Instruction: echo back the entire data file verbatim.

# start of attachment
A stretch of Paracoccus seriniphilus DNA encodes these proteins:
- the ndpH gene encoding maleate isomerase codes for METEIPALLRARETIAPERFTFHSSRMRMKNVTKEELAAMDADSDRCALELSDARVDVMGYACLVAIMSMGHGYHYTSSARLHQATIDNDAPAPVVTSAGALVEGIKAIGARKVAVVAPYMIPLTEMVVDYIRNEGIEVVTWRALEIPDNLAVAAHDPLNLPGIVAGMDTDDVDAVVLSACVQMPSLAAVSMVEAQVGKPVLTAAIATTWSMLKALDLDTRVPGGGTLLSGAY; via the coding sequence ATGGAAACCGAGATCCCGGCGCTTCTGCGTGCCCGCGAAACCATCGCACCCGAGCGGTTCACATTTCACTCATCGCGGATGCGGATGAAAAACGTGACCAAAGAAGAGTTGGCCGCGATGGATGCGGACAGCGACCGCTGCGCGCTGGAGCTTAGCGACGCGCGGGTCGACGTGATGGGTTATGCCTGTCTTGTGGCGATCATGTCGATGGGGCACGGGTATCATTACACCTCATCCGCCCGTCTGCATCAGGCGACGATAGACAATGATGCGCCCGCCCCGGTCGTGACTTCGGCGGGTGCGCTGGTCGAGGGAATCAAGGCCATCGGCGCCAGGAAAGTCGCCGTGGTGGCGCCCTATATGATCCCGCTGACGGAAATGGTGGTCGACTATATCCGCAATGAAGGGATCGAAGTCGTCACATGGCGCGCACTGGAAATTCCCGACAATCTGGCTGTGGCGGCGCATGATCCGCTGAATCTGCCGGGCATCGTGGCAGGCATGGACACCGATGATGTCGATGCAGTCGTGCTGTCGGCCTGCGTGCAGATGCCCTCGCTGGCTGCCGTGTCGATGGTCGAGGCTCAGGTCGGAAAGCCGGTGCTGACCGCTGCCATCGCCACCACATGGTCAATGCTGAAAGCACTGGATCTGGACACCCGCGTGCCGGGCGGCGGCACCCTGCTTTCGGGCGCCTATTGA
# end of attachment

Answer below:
A stretch of Paracoccus seriniphilus DNA encodes these proteins:
- the ndpH gene encoding maleate isomerase codes for METEIPALLRARETIAPERFTFHSSRMRMKNVTKEELAAMDADSDRCALELSDARVDVMGYACLVAIMSMGHGYHYTSSARLHQATIDNDAPAPVVTSAGALVEGIKAIGARKVAVVAPYMIPLTEMVVDYIRNEGIEVVTWRALEIPDNLAVAAHDPLNLPGIVAGMDTDDVDAVVLSACVQMPSLAAVSMVEAQVGKPVLTAAIATTWSMLKALDLDTRVPGGGTLLSGAY; via the coding sequence ATGGAAACCGAGATCCCGGCGCTTCTGCGTGCCCGCGAAACCATCGCACCCGAGCGGTTCACATTTCACTCATCGCGGATGCGGATGAAAAACGTGACCAAAGAAGAGTTGGCCGCGATGGATGCGGACAGCGACCGCTGCGCGCTGGAGCTTAGCGACGCGCGGGTCGACGTGATGGGTTATGCCTGTCTTGTGGCGATCATGTCGATGGGGCACGGGTATCATTACACCTCATCCGCCCGTCTGCATCAGGCGACGATAGACAATGATGCGCCCGCCCCGGTCGTGACTTCGGCGGGTGCGCTGGTCGAGGGAATCAAGGCCATCGGCGCCAGGAAAGTCGCCGTGGTGGCGCCCTATATGATCCCGCTGACGGAAATGGTGGTCGACTATATCCGCAATGAAGGGATCGAAGTCGTCACATGGCGCGCACTGGAAATTCCCGACAATCTGGCTGTGGCGGCGCATGATCCGCTGAATCTGCCGGGCATCGTGGCAGGCATGGACACCGATGATGTCGATGCAGTCGTGCTGTCGGCCTGCGTGCAGATGCCCTCGCTGGCTGCCGTGTCGATGGTCGAGGCTCAGGTCGGAAAGCCGGTGCTGACCGCTGCCATCGCCACCACATGGTCAATGCTGAAAGCACTGGATCTGGACACCCGCGTGCCGGGCGGCGGCACCCTGCTTTCGGGCGCCTATTGA